|Damage caused in a Gazan Palestinian Arab rocket attack on southern Israel's Hof Ashkelon region, June 20, 2012 [Image Source]. The explosive device was a Qassam rocket. The EU-funded GANSO office routinely, with a straight face, calls Qassams "Home Made Rockets" in its published reports. You - the reader from far away - are supposed to think that these are soft, nutritious objects that can barely hurt a fly. You are being subjected to cognitive warfare.|
Rockets keep coming from Gaza, not that the world notices.
[Wall St Journal editorial - November 5, 2012]
As the U.S. Presidential campaign races to the finish, the Middle East continues to boil. Not that the world seems to notice. Last week, Palestinian terrorists operating from the Gaza Strip fired 21 rockets and mortars into Israel. That followed a three-day, 77-shell barrage, in which two civilians were seriously injured and thousands of people were forced into bomb shelters. More than 800 rockets and mortars have been fired into Israel from the Strip in 2012.
If this incoming fire were landing in Texas from Mexico—or in southern Spain from North Africa—it would be a major story. Instead, the world has largely ignored the attacks while obsessing over a possible Israeli strike on Iran's nuclear facilities. Iran is a principal arms supplier to the Palestinian Islamic Jihad, which operates out of Gaza and is responsible for many of the recent attacks. Iran's war against Israel, in other words, has long been underway.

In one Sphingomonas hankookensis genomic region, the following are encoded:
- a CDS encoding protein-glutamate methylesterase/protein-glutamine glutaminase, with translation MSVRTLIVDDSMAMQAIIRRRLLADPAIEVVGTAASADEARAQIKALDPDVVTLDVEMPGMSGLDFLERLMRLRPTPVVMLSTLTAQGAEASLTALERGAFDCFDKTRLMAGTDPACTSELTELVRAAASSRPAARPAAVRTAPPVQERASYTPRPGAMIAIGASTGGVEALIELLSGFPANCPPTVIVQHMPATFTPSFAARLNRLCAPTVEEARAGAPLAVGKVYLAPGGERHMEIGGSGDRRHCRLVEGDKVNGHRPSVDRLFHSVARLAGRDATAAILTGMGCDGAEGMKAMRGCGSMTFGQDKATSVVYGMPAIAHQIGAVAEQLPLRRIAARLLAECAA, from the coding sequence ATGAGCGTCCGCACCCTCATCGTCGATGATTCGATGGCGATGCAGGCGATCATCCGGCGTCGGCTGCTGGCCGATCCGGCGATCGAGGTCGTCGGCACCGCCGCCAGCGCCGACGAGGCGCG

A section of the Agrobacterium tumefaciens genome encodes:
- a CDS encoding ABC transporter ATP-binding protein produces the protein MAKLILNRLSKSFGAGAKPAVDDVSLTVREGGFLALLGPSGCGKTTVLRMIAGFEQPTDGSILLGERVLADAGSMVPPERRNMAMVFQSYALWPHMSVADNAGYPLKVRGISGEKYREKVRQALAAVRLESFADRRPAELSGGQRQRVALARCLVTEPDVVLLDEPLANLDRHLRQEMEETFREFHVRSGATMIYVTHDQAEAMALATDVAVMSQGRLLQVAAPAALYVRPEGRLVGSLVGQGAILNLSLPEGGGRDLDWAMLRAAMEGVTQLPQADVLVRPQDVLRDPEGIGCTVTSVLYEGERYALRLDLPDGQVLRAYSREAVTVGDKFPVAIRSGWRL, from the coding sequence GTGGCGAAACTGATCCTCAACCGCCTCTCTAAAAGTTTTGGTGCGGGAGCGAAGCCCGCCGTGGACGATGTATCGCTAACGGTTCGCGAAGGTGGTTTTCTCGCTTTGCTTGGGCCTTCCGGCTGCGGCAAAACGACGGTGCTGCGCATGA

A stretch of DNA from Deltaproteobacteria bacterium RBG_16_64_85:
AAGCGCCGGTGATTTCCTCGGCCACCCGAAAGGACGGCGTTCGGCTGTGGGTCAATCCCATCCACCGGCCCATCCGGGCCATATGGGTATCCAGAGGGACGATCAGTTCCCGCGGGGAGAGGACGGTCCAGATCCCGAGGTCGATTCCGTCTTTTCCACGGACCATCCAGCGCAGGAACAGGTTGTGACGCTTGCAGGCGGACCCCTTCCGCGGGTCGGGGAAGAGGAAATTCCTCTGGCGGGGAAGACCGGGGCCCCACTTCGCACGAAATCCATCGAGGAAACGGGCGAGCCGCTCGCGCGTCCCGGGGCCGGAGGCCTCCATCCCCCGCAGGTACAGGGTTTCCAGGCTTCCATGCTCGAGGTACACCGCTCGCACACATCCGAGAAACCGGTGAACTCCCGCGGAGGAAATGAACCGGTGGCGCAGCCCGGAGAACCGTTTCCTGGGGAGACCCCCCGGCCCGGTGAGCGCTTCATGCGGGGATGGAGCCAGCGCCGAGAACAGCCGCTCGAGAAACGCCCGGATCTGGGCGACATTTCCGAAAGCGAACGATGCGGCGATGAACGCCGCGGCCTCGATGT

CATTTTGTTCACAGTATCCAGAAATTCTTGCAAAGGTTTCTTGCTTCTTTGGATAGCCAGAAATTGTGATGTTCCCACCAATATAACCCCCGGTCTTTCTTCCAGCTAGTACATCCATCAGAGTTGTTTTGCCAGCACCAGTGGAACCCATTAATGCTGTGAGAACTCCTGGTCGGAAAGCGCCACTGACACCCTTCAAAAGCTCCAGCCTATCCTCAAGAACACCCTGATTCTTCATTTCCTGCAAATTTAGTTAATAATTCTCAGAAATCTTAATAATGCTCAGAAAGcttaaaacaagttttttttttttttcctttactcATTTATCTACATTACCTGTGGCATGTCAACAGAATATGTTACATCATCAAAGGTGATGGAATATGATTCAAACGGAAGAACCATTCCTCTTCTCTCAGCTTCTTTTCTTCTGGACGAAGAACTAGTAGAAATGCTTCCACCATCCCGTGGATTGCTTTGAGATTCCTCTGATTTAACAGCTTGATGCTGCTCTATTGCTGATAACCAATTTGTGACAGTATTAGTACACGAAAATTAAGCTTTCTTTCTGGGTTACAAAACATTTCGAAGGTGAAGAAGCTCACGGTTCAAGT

Gaza has been governed for over five years by Hamas, the Palestinian branch of the Muslim Brotherhood, which has done little to restrain the fire. In July, former Hamas leader Khaled Meshal met Egypt's new President in Cairo. "We have entered a new era in Palestine's relationship with Egypt," Meshal said after the meeting. "We were happy with what we heard from President Mohamed Morsi and his vision to handle all these issues."
Israel has been fortunate to suffer few fatalities so far from the Gaza attacks. Some of that owes to Israel's deployment of the Iron Dome air defense system, which recently intercepted eight rockets aimed at larger Israeli cities. But no defensive system is perfect and at some point a Palestinian barrage may take a large toll in lives, forcing Israel to respond in a major way.
When that happens, Israel will be urged to show "restraint" by the usual diplomatic suspects. We're writing this as a reminder of how much restraint Israel has already shown.
A version of this article appeared today, November 5, 2012, on page A16 in the U.S. edition of The Wall Street Journal.